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There has been a surge in reports of so-called revenge porn this year, with campaigners saying the problem has been exacerbated by lockdown.[contfnewc] [contfnewc] Around 2,050 reports were made to a government-funded helpline, a 22% rise from last year.[contfnewc] [contfnewc] As cases have remained high despite coronavirus restrictions easing, those that run the service fear this is “the new normal”.[contfnewc] [contfnewc] Sharing pornography without consent is illegal in England, Scotland and Wales.[contfnewc] Recent research by domestic violence charity Refuge found that one in seven young women has received threats that intimate photos will be shared without their consent.[contfnewc] [contfnewc] [contfnewc] There have been more cases of non-consensual pornography reported to a dedicated UK helpline so far this year than in all of 2019.[contfnewc] [contfnewc] Around two-thirds of cases reported to the helpline involve women.[contfnewc] [contfnewc] Helpline manager Sophie Mortimer said the sustained rise is evidence of behaviour triggered by the lockdown, and greater awareness of the crime and support.[contfnewc] [contfnewc] The helpline is run by the charity South West Grid for Learning (SWGfL), part of the UK Safer Internet Centre.[contfnewc] [contfnewc] The charity has helped remove 22,515 images this year – 94% of those reported by victims.[contfnewc] [contfnewc] And cases surged in August.[contfnewc] [contfnewc]

‘The new normal’

[contfnewc] David Wright, director of the UK Safer Internet Centre, said: “The lockdown produced an extreme set of circumstances which are bringing a lot of problems.[contfnewc] [contfnewc] “What we are seeing here, however, suggests something more long-term has happened which could mean we will be busier than ever before. It’s worrying to think this could be the new normal.”[contfnewc] [contfnewc] Research by domestic violence charity Women’s Aid found that more than 60% of survivors living with their abuser reported that the abuse they experienced got worse during the pandemic.[contfnewc] [contfnewc] Campaign and policy manager Lucy Hadley said: “Disclosing private sexual images – or threatening to do so – is a common form of abuse, and is particularly harming young women.”[contfnewc] [contfnewc] “Image based forms of abuse – such as so-called revenge porn – must be taken just as seriously as abuse in ‘real life’,” she added.[contfnewc] [contfnewc]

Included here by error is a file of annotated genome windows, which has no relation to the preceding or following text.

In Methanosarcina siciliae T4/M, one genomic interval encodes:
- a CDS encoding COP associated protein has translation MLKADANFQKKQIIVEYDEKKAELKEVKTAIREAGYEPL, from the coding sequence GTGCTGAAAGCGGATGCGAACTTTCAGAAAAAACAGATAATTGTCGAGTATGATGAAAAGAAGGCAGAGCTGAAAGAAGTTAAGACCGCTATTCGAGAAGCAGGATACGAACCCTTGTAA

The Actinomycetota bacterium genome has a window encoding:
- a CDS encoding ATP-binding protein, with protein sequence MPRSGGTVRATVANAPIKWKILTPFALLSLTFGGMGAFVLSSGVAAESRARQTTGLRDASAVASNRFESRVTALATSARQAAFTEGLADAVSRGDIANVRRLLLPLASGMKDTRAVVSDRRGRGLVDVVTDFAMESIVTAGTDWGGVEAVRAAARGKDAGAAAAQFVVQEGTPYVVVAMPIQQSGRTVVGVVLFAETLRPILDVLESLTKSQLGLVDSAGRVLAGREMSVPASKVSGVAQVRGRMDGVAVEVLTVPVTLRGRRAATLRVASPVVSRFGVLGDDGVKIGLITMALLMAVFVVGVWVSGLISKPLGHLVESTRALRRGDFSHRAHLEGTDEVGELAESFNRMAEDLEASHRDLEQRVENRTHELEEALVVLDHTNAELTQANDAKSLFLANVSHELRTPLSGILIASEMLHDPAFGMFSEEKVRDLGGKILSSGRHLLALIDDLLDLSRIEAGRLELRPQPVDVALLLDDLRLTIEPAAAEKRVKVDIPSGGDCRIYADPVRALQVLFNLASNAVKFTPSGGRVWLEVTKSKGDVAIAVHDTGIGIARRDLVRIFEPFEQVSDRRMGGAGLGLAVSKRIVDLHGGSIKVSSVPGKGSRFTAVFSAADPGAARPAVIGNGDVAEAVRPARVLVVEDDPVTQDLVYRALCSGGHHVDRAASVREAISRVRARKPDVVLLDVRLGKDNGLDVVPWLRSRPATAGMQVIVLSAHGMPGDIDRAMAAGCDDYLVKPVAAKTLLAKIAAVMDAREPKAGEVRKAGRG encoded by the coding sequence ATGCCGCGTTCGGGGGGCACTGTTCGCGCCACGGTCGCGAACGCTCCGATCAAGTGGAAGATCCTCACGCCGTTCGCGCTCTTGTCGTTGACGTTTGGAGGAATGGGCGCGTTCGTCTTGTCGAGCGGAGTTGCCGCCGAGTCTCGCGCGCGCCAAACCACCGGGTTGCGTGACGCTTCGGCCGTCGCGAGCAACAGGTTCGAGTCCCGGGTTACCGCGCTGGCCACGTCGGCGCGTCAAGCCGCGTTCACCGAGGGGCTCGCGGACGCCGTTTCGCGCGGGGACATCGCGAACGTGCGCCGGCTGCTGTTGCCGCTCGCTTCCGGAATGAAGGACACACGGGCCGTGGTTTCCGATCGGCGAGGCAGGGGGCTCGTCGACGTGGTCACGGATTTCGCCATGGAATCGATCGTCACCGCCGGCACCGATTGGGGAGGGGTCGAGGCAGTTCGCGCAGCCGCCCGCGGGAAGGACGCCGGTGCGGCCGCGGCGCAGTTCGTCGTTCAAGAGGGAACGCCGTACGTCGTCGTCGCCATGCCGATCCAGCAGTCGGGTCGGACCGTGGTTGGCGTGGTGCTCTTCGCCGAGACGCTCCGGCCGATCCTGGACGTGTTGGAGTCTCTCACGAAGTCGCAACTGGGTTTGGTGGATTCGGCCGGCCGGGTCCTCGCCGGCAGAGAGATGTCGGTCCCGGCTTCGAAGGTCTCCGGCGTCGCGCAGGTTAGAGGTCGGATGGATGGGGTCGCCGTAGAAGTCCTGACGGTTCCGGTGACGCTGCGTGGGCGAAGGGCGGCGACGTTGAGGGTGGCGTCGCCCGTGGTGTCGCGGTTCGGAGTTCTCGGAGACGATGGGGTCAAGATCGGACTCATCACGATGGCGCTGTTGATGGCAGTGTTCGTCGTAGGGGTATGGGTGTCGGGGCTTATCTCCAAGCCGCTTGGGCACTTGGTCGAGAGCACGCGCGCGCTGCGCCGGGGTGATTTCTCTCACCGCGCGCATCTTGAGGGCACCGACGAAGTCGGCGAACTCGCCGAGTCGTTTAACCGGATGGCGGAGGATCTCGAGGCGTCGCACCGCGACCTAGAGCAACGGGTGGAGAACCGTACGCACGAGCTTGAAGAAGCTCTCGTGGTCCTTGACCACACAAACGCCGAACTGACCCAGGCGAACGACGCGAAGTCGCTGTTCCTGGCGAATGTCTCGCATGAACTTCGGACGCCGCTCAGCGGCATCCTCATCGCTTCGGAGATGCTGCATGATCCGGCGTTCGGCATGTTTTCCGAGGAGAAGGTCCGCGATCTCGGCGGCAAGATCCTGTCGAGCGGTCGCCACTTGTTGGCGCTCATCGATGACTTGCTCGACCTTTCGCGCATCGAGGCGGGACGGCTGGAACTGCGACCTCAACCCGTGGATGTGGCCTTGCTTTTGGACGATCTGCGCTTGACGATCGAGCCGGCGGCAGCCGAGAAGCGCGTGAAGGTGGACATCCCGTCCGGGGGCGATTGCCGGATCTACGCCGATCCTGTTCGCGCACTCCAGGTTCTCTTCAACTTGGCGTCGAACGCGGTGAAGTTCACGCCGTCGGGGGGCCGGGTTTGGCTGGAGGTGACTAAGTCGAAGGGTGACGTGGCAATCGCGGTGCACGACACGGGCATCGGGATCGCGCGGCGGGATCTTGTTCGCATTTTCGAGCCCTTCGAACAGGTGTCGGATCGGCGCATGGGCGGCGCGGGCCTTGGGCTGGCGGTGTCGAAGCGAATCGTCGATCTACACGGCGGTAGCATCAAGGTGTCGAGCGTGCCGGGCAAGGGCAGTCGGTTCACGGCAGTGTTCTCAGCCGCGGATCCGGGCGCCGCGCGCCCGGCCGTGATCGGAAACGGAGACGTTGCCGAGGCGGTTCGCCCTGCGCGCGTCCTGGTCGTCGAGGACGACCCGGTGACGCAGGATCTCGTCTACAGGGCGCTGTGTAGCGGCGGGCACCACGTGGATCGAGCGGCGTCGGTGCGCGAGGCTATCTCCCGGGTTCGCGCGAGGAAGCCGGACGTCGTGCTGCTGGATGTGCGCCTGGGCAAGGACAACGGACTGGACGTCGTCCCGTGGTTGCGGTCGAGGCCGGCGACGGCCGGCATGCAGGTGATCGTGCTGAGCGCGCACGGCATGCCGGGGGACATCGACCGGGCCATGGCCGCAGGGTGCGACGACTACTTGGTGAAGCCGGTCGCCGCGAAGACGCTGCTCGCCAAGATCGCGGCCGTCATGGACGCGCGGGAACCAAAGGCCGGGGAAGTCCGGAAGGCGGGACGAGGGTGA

A victim’s view

[contfnewc] Folami Prehaye’s former partner posted explicit pictures of her online in 2014.[contfnewc] [contfnewc] He was given a six-month suspended sentence for harassment and distributing indecent images.[contfnewc] [contfnewc] Miss Prehaye founded the website Victims of Internet Crime: Speak Out! to provide ongoing emotional support for victims of these kinds of offences.[contfnewc] [contfnewc] She said: “There is no wonder that there has been an increase of cases during lockdown as more and more people have been forced to build relationships online.[contfnewc] [contfnewc] “The problem has always been there, its just that lockdown made it more apparent, and an easier place for predatory sexual exploitation.”[contfnewc] [contfnewc] [contfnewc] [contfnewc] [contfnewc] Read from source: https://www.bbc.com/news/technology-54149682[contfnewc]

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